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See below for Jan's news and blog.
17th January 2015
14th January 2015
5th December 2014
Dear Ms Bridget,
Thank you for your correspondence of 5 November to Norman Lamb about the Children and Young People's Mental Health and Wellbeing Taskforce. I have been asked to reply.
As you will know, the Taskforce was launched in August to find ways to improve the way children and young people's mental health services are organised, commissioned and provided, and how to make it easier for all young people to access help and support. The Taskforce will consider how to reduce health inequalities and promote equality for all children and young people with mental health needs.
The Taskforce shares your concern for the mental health and wellbeing of the LGBT community, as it knows that young people who are lesbian, gay, bisexual or transgender are at a significantly higher than average risk of having mental health problems, and are more likely to have difficulty in accessing services.
To ensure that mental health services reflect the needs of the LGBT community, the Taskforce has set up a 'Task and Finish' group that looks specifically at vulnerable groups, including the LGBT community, and inequalities.
The Vulnerable Groups and Inequalities Task and Finish Group is considering how to ensure there is system that works for the most vulnerable children and young people. The group will work with other Task and Finish groups in the Taskforce to ensure that the needs of all children and young people are considered and addressed, including those from the LGBT community.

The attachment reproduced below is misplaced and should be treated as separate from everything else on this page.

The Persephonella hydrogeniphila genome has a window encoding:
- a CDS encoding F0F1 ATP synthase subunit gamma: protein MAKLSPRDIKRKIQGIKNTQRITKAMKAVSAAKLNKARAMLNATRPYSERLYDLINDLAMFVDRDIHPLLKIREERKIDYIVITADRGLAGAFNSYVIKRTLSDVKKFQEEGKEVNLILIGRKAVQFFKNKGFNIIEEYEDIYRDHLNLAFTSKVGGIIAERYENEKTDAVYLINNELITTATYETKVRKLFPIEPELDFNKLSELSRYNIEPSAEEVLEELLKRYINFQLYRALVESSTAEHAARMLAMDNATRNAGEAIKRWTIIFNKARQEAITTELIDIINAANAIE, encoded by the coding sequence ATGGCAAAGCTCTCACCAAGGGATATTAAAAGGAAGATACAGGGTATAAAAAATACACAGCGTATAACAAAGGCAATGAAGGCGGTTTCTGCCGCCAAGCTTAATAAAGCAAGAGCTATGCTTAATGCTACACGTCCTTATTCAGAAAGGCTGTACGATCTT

I hope this reply is helpful.
Ministerial Correspondence and Public Enquiries
Department of Health
In response to this I sent an email to the chairs of the 'Task and Finish' group to find out ways the Vulnerable Children's Group will be taking on board the needs of LGBT young people? This is the response I got:
There has been a lot of commentary saying they don't think we should identify individual groups of children and young people but should concentrate more on the needs of vulnerable groups generally which is what we are trying to do. We hope that the general proposals that will be made by the taskforce will address the needs of all children and young people. However, the overarching report is intended to be short - 30 pages or so - so will not go into much detail about specific groups, obviously a great deal of the work will come at a later stage (ie post-election depending on what incoming Ministers wish to do) and at local level.
I am curious to know who is making the 'commentary' given that none of the oral submissions to the House of Commons Inquiry mentioned LGBT young people and only five of the 163 written submissions included them (three of these were references to the vulnerability of LGBT young people, two, my own and one from the Metro Centre, looked at LGBT young people specifically); and given that the Taskforce does not appear to have any input from an expert on LGBT young people?
The Children and young people's mental health and well-being taskforce are now consulting professionals who work with children and young people: Professionals' Survey for Children and Young People's Mental Health and Wellbeing Taskforce. I only heard about this yesterday and have completed the survey. The deadline was today but it has been extended to 12th December. It is not known whether any other professionals who work with (or have worked with like me) young LGBT people have completed the survey but I suspect not.
It is worth noting that although the above response says individual groups of children and young people should not be identified, there is a section of the survey which states: